The calendar has finally flipped to August and fantasy redraft drafting dates are getting sent out. On the bright side, there’s no better way to fine-tune your drafting skills than Underdog Fantasy Best Ball. If this is your first time playing, you don’t have to use the waiver wire or worry about ever setting a lineup.
The bench is a bit deeper in Best Ball, meaning managers can chase massive upside or handcuffs at the end of the draft. Even better, a random receiver blow-up won’t go to waste at the end of your bench.
If you want to tailor your team a certain way, these are the scoring and roster settings for Underdog’s most popular Best Ball contests:
- half-PPR scoring (0.5 per reception)
- 4.0 points per passing TD
- 6.0 points per rushing/receiving TD
- 0.1 point per rushing/receiving yard
- 2.0 points for a two-point conversion
- -2.0 points for fumble lost
- -1.0 point for interception
- 18-man rosters with an eight-man starting weekly roster: QB, RB, RB, WR, WR, WR, TE, Flex (RB/WR/TE).
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Note: These sleepers all have an ADP of 180 or higher on Underdog Fantasy; ADP updated through 8/11
CJ STROUD, HOUSTON TEXANS (ADP: 193.3)
The most accurate quarterback in this draft class is still going a full round behind Bryce Young (ADP: 178.3) and he’s made just as much camp noise as the No. 1 overall pick. Young is getting the early benefit of the doubt from early Best Ball drafters with similar surrounding talent. Sure, Young is more athletic and more willing to run than Stroud, but the former Buckeye proved he’s more than capable to utilize his legs on college football’s greatest stage. I’ll wait the extra round for the more durable quarterback with better passing upside.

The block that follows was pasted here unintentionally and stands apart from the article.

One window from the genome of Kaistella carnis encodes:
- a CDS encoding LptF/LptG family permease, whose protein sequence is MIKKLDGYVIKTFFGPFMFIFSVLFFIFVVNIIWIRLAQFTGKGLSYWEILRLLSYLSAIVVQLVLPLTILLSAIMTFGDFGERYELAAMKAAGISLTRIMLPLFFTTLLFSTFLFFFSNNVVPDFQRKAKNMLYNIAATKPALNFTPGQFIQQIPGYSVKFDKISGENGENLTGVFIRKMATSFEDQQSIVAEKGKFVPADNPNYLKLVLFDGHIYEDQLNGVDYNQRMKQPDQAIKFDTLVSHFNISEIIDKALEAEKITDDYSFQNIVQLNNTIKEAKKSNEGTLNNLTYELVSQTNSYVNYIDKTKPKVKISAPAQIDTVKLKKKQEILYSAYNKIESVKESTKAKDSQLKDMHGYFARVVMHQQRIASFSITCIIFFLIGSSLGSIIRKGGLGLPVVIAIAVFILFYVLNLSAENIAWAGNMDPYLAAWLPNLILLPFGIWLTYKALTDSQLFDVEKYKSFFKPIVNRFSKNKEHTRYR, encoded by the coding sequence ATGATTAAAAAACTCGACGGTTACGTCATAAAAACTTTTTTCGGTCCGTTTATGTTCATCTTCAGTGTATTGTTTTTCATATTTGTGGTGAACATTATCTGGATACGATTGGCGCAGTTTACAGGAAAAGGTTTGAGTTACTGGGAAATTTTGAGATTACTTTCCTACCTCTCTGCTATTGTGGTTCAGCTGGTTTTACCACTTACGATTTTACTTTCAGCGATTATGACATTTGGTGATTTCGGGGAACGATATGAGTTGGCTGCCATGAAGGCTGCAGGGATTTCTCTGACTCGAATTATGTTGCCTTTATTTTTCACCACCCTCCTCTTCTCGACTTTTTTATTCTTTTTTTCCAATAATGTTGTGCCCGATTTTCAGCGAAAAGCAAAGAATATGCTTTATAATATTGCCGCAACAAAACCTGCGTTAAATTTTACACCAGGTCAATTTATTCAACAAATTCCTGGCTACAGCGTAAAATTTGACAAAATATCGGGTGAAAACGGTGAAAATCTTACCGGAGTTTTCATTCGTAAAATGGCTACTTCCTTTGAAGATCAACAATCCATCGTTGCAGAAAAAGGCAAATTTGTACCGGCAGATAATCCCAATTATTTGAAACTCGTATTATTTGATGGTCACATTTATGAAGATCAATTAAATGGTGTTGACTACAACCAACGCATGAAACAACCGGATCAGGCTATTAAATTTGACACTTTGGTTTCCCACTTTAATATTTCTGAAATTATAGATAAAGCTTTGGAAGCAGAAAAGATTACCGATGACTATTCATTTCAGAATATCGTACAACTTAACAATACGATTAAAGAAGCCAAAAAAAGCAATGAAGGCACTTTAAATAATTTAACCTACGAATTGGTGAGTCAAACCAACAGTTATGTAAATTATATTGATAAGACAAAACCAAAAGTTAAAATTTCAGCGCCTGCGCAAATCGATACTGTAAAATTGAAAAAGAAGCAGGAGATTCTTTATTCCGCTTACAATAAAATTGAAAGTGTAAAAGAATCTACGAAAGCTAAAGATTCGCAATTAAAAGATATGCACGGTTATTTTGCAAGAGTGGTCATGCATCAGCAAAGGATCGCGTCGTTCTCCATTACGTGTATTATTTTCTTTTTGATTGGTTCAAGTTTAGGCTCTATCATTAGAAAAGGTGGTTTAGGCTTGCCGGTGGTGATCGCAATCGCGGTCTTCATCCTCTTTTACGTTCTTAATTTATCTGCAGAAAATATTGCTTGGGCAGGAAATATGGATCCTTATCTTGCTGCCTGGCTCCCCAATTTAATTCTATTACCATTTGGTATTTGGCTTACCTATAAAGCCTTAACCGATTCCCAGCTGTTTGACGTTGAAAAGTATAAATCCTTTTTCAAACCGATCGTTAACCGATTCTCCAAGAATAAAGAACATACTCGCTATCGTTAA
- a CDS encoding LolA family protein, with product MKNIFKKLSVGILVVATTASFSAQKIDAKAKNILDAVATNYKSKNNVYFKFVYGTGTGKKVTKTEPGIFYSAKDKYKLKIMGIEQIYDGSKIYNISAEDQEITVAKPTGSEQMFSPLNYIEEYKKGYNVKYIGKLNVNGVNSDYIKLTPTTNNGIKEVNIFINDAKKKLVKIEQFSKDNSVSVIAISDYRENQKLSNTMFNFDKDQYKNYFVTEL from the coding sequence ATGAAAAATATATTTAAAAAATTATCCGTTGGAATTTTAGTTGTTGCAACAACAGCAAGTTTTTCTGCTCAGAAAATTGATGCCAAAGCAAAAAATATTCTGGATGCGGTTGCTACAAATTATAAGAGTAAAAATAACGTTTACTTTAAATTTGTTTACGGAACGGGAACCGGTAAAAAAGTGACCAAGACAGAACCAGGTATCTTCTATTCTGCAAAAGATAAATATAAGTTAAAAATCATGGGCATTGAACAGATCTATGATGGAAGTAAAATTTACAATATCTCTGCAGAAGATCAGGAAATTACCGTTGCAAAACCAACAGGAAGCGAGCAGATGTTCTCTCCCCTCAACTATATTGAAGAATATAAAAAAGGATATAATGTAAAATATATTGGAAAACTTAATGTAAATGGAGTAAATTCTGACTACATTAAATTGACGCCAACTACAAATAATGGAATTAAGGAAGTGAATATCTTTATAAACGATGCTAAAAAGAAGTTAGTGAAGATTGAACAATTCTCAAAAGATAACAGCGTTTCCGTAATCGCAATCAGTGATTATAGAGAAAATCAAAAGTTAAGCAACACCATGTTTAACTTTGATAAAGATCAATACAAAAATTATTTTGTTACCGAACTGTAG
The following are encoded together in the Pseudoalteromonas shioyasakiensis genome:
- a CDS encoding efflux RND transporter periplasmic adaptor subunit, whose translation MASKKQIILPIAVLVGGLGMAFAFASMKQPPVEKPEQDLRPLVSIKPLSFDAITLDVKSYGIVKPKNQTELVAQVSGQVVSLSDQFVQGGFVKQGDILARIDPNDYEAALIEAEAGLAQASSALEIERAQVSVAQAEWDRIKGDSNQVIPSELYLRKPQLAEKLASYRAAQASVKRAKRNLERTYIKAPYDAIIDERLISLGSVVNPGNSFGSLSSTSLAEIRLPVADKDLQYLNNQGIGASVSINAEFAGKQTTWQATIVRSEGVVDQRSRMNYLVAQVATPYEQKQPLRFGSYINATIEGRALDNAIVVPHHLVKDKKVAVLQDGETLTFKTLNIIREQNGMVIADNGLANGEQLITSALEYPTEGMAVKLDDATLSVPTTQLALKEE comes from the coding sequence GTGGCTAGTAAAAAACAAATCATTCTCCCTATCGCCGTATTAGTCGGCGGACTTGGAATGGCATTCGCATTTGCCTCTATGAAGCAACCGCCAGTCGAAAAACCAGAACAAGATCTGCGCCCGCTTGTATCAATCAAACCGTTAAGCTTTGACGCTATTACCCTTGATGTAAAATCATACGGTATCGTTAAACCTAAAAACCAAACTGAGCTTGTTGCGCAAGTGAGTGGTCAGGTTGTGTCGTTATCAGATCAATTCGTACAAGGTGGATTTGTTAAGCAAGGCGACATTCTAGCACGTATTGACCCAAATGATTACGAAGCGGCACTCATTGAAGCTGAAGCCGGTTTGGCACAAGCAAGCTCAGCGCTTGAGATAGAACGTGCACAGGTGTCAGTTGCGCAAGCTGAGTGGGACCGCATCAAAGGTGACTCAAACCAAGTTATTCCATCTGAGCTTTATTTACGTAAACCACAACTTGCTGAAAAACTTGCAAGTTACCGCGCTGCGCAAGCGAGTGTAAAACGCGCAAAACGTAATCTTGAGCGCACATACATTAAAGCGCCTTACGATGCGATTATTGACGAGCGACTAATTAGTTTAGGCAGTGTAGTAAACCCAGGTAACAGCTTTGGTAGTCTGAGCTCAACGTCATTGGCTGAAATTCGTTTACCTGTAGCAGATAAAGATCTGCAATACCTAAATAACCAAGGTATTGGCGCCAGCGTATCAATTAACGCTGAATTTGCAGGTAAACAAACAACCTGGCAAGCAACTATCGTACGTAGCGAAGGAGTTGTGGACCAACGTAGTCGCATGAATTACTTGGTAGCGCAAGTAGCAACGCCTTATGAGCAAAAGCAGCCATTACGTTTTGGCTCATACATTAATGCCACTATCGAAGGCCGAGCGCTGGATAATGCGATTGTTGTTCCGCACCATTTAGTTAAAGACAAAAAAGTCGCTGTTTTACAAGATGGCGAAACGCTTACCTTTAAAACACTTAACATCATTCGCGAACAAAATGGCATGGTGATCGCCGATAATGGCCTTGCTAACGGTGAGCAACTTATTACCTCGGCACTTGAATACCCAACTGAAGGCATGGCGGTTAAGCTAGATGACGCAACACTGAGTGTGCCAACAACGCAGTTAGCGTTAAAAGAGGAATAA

SAM HOWELL, WASHINGTON COMMANDERS (ADP: 199.2)
The former Tar Heel is stacking good days at Commanders’ camp and being able to throw to Terry McLaurin, Jahan Dotson, Curtis Samuel, Antonio Gibson, and Logan Thomas should make life easier for the first-time starter. Howell has sneaky rushing upside to boost his value and Eric Bienemy is calling the shots, meaning Howell could actually be fantasy-viable this season. There are worse QB2s out there.
JIMMY GAROPPOLO, LAS VEGAS RAIDERS (ADP: 207.0)
We know what Jimmy G is at this point. He’s boring and his ceiling is capped, yet he is a rock-solid Best Ball QB2 on a team featuring Davante Adams, Josh Jacobs, and a couple of promising weapons. Plus, he’s in a system that he’s familiar with and he can fill in for 15-plus points on a weekly basis if your QB1 underperforms. In best ball, it’s smart to ceiling chase, but Garoppolo can put up points in this offense.
Others: Desmond Ridder (208.9), Trey Lance (214.7)
EVAN HULL, INDIANAPOLIS COLTS (ADP: 214.3)
This Colts running back situation is a complete and utter disaster. From the Jonathan Taylor fiasco to Zack Moss breaking his arm, it opens the door up for Waiver Wire hero Deon Jackson and rookie Evan Hull. The Northwestern product’s athletic profile is intriguing and assuming Taylor will tie his cleats and play this season, Hull could get some burn as a pass-catching RB2. Then, he’s only one injury away…
KENNY MCINTOSH, SEATTLE SEAHAWKS (ADP: 215.9)
Pete Carroll plays chess with his running back room, while us simpletons play checkers. The Seahawks had a productive rookie in Kenneth Walker III and drafted Zach Charbonnet in the second round. Then, they drafted Kenny McIntosh out of Georgia in the seventh round. With Walker (groin) and Charbonnet (shoulder) out of action for a bit, McIntosh has made his mark running with the first team. The former Bulldog was one of the best pass-catchers of his class and can make people miss in the open field, making him a decent last-round pick in a crowded room. Pete Carroll does not care about draft capital.
RICO DOWDLE, DALLAS COWBOYS (ADP: 215.8)
It’s not often that an unused fourth-year running back will suddenly become fantasy-relevant, but it might be happening in Dallas. With Tony Pollard sharpied into workhorse duties, Rico Dowdle is currently penciled in as the RB2. Through two weeks of training camp, Dowdle has fought off Ronald Jones, Deuce Vaughn, and Malik Davis, and climbed to the vacant spot behind Pollard. As long as the Cowboys stay away from Zeke and the rest of the veteran RB castoffs, Dowdle could be one of fantasy’s most valuable handcuffs.